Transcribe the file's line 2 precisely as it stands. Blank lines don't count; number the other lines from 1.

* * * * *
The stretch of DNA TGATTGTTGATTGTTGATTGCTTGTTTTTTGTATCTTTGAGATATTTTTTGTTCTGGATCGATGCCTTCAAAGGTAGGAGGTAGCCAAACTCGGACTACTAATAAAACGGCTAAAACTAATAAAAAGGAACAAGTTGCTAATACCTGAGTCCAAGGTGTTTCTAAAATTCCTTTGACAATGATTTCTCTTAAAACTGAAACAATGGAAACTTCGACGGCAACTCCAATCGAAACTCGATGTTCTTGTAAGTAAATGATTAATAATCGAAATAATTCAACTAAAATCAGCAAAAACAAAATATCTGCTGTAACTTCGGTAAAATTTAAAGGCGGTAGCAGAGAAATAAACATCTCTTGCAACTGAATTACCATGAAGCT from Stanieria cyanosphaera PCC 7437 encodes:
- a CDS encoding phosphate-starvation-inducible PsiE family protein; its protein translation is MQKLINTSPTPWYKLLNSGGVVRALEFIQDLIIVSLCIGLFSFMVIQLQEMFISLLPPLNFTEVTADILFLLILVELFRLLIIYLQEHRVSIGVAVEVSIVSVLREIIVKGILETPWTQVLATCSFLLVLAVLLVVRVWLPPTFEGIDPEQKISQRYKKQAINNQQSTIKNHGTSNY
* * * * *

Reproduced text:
- a CDS encoding phosphate-starvation-inducible PsiE family protein; its protein translation is MQKLINTSPTPWYKLLNSGGVVRALEFIQDLIIVSLCIGLFSFMVIQLQEMFISLLPPLNFTEVTADILFLLILVELFRLLIIYLQEHRVSIGVAVEVSIVSVLREIIVKGILETPWTQVLATCSFLLVLAVLLVVRVWLPPTFEGIDPEQKISQRYKKQAINNQQSTIKNHGTSNY